In 1981, a growingly powerful Baathist nationalist regime in Iraq with developing nuclear capabilities prompted Israel to undertake preemptive air strikes on its nuclear facilities. Now the growing question is whether an ever-weary Israeli government, could or for that matter should, deliver another preemptive strike on Iranian nuclear facilities and “neutralize” the source, as the new Israeli governments seems to have openly hinted.

With the accession of US president Barack Obama to power, it was hoped that the frequently stalled peace process between Israel and the Palestinians could receive a much-needed jumpstart.

However, growing mutterings from the new Israeli government headed by Prime Minister Benjamin Netanyahu, who has insisted that the Iranian nuclear issue must be dealt in tandem as an interconnected issue, has threatened the peace process. The general consensus in Israel is that it would be impossible to resolve any problem in the region, without finding a resolution to the Iranian nuclear headache in parallel.

However, for Iran where defiance in spite of broad international objections, a number of UN sanctions and growing threats against the regime, has become a symbol of nationalism, giving up its nuclear programme which it sees as a natural right in the face of pressure from their adversaries is most unlikely.

It remains to be seen where this leaves the standoff, especially with many Western powers keen on a “grand bargain” with Iran over it nuclear programme.

Has diplomacy reached an end?

While the former US administration under George W. Bush continuously emphasized that “all options were on the table” regarding Iran, at least for now, military strikes appear a less viable solution that could conversely further stoke Iranian sentiments and also undermine regional support.

The new Obama administration emphasized that diplomacy was possible with Iran if it could “unclench its fist”. However, such unclenching of the fist would almost certainly involve concessions that are unlikely to be stomached by Iran, such as the suspension of their much heralded uranium enrichment programme which would hurt national pride.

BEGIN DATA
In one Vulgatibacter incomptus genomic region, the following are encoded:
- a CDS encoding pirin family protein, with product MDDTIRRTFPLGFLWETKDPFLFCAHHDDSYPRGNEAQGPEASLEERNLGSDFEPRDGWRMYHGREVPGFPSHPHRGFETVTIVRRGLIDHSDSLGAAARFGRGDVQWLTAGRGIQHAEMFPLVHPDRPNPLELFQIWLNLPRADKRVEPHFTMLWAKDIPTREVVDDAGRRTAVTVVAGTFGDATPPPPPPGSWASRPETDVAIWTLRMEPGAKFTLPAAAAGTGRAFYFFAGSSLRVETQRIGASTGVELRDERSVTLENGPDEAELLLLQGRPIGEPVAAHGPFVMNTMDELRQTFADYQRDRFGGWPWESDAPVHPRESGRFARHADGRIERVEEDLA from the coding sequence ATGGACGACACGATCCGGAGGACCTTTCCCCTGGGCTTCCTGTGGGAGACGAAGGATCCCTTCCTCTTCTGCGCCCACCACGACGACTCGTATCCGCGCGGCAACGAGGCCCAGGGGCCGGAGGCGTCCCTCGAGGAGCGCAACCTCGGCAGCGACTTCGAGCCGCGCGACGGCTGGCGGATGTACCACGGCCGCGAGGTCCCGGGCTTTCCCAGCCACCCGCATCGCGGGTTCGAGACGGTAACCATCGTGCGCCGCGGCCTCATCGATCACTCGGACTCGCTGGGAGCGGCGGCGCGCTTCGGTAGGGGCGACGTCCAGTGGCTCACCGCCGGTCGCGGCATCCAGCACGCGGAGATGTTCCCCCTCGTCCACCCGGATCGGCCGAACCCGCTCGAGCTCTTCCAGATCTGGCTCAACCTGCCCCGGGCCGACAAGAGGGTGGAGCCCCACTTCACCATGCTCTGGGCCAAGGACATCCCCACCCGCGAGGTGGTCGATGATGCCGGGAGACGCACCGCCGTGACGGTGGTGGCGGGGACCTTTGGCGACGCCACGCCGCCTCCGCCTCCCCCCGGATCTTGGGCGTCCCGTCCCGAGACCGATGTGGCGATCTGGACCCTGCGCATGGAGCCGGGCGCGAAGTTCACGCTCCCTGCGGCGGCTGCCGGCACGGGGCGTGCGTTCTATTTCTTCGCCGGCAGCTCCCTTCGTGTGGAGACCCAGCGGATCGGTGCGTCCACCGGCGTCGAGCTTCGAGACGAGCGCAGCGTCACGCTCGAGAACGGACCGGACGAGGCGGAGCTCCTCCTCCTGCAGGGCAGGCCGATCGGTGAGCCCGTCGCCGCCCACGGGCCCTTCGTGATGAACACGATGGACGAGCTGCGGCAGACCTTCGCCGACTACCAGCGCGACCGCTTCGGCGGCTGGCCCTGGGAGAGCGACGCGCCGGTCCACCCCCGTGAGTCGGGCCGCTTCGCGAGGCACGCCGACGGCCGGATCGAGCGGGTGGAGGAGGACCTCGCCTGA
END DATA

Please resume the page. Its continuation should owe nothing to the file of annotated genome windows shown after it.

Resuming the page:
While Israel has played down talks of imminent strikes, rumors of grand military drills and alleged Israeli capability to undertake multiple strikes within days of been given the go ahead, clearly signals that all options remain on the table regarding dealing with Iran.

While the diplomatic channels may not have been exhausted, with Iran signaling its openness to negotiate with the US on its nuclear programme, something will clearly have to give sooner rather than later. Though the Obama administration have sounded many positive overtures in luring the Iranian regime, it has been equally keen to note that it is also ready to respond to the issue harshly by acting as a catalyst for major economic sanctions, or possibly worse, military strikes.

A persistent thorn in the US side

Nuclear issues aside, the real problem is the Islamist regime in Iran where US-Iranian ties have never recovered since the US embassy hostage crisis which propelled relations to the current lows and led to the severance of diplomatic ties.

After much sacrifice in Iraq, the US slowly and painfully realized that the intertwined web that is the Middle East needed to be approached in a much more holistic manner.

The last several years in the Middle East, particularly the case of Iraq has highlighted that the whole is greater than the sum of the parts in resolving issues. As such, the US acknowledges that however controversial the Tehran regime may be deemed, they clearly need Iranian support if they are to achieve those goals.